By Doug Tenney, Leist Mercantile
USDA estimated the U.S. corn yield at 168.2 bushels and the U.S. soybean yield at 47.9 bushels. Both were lowered but less than expected. Shortly after the noon report release corn was down 3 cents, soybeans up 18 cents, while wheat was up 1 cent. Minutes before the report corn was down one cent, soybeans up 15 cents, and wheat up one cent. Enthusiasm over a potential thaw in U.S./China trade talks had soybeans higher at the 9:30 a.m. grains restart.
Trader estimates for today’s report had corn and soybean yields dropping slightly compared to August. The average trade estimate for the U.S. corn yield is 167.2 bushels compared to 169.5 bushels last month. Meanwhile, the trade estimate for the U.S. soybean yield is 47.2 bushels with the August yield at 48.5 bushels. Any changes in corn or soybean acres will also be scrutinized.
USDA personnel have been in fields the last two weeks doing surveys for ear weights and pod counts. Those yields will be even more difficult to measure due to the immaturity of both corn and soybeans. Corn and soybeans are roughly two weeks behind in their maturity. This spring was the wettest spring in 125 years. Corn planting progress was the slowest in history.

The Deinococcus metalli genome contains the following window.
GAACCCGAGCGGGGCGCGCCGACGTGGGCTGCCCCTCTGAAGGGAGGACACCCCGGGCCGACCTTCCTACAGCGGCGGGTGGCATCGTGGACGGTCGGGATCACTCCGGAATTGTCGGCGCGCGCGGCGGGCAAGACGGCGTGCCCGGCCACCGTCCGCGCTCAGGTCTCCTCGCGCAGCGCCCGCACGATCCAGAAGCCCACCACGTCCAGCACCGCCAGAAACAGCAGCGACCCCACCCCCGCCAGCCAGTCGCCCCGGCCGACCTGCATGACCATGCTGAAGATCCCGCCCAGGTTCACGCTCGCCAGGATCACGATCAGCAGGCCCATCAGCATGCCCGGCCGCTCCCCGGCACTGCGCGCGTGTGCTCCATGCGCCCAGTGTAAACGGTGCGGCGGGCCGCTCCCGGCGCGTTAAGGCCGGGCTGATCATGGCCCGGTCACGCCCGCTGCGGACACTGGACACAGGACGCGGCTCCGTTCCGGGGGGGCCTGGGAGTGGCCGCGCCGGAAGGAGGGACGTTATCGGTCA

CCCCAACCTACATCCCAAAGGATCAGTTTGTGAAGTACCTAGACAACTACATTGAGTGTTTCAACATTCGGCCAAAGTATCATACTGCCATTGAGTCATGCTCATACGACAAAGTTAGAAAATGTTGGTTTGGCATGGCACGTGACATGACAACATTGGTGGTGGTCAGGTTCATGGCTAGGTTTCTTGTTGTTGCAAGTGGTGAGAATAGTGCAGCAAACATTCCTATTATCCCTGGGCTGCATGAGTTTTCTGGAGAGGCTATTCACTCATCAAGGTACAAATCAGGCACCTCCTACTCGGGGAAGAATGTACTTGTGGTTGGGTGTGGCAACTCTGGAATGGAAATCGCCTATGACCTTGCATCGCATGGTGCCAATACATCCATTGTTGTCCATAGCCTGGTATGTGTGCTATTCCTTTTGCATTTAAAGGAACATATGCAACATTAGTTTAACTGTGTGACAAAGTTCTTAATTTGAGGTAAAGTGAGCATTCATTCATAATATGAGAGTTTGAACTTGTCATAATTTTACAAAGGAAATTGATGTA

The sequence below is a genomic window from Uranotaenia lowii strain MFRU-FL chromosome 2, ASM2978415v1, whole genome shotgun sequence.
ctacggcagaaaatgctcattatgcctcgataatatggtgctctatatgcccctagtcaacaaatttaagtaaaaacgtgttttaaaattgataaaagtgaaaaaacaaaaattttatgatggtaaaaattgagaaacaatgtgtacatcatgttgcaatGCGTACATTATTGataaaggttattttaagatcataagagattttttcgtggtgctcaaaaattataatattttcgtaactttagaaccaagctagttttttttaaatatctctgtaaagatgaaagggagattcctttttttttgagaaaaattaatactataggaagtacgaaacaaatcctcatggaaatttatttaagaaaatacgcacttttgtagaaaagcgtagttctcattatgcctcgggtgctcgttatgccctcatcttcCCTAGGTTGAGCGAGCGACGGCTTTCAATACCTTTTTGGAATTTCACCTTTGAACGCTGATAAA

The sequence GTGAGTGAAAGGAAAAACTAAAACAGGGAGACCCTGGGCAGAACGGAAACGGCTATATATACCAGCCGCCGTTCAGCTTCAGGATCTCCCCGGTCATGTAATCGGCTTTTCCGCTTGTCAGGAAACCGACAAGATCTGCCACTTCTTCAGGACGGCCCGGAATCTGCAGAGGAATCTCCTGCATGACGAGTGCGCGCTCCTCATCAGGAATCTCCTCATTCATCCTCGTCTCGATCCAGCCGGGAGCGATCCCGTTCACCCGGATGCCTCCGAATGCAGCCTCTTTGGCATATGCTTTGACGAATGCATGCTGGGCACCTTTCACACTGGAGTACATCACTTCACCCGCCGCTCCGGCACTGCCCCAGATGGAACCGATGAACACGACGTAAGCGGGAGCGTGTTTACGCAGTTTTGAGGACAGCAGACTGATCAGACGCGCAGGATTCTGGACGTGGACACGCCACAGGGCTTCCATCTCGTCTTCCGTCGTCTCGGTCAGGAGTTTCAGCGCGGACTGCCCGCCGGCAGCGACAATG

U.S./China trade talks have again made the news. They are scheduled to meet again at the minister level early October with preliminary discussions to take place this month. There are indications the Chinese economy has been slowing, hurt by the prolonged tariffs in place since last June. President Trump has offered to delay tariffs scheduled to take place Oct. 1.. He has suggested a reprieve of two weeks. China’s communication ministry indicates Chinese companies are once again inquiring for U.S. pork and soybean prices.
Weather continues to be a huge concern, especially in the northern half of the U.S. Corn Belt. Frost worries appear to be non-existent into the last few days of September. But, the reality is millions of corn and soybean acres needing to avoid frost into mid-October and later. The concern will be prevalent for another 30 to 40 days. Frost and freeze will be headlines to monitor. Extended September forecasts for Canada indicated cooler than normal temperatures. It is noteworthy those same forecasts are not yet seen in the U.S.
September soybean planting progress in Brazil continues to be slow and behind normal. Dry conditions are the reason. It is expected to be dry for at least another two weeks. It is a concern but not yet a huge price mover. This year they are expected to increase soybean acres 3% to 5%. Longer term the slow soybean planting progress has a major impact for Brazil’s Safrinha or second crop corn. This corn is what they depend upon for export with the first crop of corn being used domestically.
China’s African Swine Fever continues to be rampant with signs of little progress slowing its advance. Pork supplies are tight but they continue to import pork from all around the globe. Some headlines talk of vaccine developments showing promise. The harsh reality is as of today there is no vaccine proving effective. It is a rapidly mutating disease which has spread into other Asian countries.
How we close today is most important following the noon numbers. A bearish report and a higher close this afternoon would be huge in putting in seasonal bottoms, which often occur near the September WASDE reports.